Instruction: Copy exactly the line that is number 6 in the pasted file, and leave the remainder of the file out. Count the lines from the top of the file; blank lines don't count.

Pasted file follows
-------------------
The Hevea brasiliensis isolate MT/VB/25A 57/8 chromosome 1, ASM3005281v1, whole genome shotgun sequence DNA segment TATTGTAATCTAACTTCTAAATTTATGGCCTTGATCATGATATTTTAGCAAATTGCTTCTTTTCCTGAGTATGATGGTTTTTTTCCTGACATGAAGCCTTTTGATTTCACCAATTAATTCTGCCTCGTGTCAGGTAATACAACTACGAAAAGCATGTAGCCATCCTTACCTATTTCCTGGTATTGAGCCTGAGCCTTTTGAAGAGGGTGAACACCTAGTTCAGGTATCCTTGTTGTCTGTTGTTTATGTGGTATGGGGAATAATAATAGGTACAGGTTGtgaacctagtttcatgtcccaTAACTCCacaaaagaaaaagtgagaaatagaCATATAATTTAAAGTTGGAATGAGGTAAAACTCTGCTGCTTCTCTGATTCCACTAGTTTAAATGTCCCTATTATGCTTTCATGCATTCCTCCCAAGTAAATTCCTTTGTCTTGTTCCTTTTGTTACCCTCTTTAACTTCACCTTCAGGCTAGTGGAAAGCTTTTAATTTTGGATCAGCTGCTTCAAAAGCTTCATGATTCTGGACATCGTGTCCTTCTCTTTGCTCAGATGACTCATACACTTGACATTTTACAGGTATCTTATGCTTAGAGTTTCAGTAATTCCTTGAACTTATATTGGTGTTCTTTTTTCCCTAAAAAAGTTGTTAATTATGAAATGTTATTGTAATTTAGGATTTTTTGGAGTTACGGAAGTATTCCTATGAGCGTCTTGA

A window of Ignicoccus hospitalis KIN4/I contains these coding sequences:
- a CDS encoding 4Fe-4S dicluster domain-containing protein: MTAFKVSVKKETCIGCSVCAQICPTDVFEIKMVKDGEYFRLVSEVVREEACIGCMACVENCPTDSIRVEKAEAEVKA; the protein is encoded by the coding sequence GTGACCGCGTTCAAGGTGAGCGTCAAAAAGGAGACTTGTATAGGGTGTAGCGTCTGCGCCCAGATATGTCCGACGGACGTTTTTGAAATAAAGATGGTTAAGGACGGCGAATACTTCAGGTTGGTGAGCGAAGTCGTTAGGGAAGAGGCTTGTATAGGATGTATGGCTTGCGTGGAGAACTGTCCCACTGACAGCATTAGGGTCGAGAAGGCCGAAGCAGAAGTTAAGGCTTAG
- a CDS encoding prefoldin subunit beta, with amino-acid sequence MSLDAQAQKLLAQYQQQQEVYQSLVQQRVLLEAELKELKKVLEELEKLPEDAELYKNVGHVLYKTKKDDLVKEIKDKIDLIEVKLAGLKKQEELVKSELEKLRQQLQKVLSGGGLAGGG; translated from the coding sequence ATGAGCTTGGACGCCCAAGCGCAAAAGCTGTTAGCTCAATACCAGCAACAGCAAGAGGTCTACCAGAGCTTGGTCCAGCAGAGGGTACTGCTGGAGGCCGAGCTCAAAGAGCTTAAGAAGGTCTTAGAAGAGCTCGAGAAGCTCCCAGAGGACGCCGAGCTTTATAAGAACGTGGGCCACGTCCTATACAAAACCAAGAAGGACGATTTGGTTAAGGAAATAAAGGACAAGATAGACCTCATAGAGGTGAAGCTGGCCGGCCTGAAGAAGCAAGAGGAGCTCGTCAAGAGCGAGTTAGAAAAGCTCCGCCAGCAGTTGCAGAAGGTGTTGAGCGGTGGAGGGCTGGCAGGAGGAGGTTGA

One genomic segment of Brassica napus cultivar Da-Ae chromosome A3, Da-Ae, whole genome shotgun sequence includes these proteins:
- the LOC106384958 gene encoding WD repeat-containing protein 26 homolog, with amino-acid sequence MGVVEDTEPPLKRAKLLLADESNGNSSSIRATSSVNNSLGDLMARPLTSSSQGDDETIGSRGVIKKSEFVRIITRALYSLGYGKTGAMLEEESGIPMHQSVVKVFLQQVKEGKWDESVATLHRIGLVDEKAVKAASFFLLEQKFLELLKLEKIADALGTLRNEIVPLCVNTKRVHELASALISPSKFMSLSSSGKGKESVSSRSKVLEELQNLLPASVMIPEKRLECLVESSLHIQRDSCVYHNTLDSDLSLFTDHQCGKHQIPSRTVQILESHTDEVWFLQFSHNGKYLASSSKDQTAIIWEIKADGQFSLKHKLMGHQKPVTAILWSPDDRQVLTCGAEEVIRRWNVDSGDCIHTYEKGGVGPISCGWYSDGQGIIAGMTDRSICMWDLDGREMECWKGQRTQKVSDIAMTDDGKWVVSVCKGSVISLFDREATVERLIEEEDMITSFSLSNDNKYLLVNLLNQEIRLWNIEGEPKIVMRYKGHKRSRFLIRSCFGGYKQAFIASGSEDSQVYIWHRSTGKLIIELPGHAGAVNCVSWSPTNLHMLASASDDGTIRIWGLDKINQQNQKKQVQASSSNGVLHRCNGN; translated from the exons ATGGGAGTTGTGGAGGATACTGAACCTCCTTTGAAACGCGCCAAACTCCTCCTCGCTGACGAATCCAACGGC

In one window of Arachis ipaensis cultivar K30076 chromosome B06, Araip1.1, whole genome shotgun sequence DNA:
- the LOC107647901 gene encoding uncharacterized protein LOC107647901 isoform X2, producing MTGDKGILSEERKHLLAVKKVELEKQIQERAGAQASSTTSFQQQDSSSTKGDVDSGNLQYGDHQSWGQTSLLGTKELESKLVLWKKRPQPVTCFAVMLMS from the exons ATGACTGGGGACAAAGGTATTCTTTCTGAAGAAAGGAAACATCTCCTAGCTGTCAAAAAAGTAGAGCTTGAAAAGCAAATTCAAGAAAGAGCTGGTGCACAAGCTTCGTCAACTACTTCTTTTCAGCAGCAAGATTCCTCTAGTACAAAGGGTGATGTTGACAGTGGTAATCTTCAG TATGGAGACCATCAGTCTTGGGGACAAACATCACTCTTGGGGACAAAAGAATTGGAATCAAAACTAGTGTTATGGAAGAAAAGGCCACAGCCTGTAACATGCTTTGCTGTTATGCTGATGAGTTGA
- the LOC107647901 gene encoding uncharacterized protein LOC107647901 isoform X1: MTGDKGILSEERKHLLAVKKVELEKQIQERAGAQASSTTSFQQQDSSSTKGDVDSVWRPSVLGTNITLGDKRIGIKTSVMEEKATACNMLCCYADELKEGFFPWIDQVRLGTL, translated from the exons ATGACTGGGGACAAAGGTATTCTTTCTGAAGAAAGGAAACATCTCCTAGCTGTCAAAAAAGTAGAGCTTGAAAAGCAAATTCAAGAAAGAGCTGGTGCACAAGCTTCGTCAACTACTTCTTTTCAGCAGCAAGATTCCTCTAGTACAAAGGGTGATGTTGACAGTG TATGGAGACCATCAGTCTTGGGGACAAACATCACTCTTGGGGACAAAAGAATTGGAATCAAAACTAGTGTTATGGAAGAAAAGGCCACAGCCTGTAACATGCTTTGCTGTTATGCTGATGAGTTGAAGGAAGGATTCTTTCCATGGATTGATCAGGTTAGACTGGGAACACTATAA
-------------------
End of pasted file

- the LOC106384958 gene encoding WD repeat-containing protein 26 homolog, with amino-acid sequence MGVVEDTEPPLKRAKLLLADESNGNSSSIRATSSVNNSLGDLMARPLTSSSQGDDETIGSRGVIKKSEFVRIITRALYSLGYGKTGAMLEEESGIPMHQSVVKVFLQQVKEGKWDESVATLHRIGLVDEKAVKAASFFLLEQKFLELLKLEKIADALGTLRNEIVPLCVNTKRVHELASALISPSKFMSLSSSGKGKESVSSRSKVLEELQNLLPASVMIPEKRLECLVESSLHIQRDSCVYHNTLDSDLSLFTDHQCGKHQIPSRTVQILESHTDEVWFLQFSHNGKYLASSSKDQTAIIWEIKADGQFSLKHKLMGHQKPVTAILWSPDDRQVLTCGAEEVIRRWNVDSGDCIHTYEKGGVGPISCGWYSDGQGIIAGMTDRSICMWDLDGREMECWKGQRTQKVSDIAMTDDGKWVVSVCKGSVISLFDREATVERLIEEEDMITSFSLSNDNKYLLVNLLNQEIRLWNIEGEPKIVMRYKGHKRSRFLIRSCFGGYKQAFIASGSEDSQVYIWHRSTGKLIIELPGHAGAVNCVSWSPTNLHMLASASDDGTIRIWGLDKINQQNQKKQVQASSSNGVLHRCNGN; translated from the exons ATGGGAGTTGTGGAGGATACTGAACCTCCTTTGAAACGCGCCAAACTCCTCCTCGCTGACGAATCCAACGGC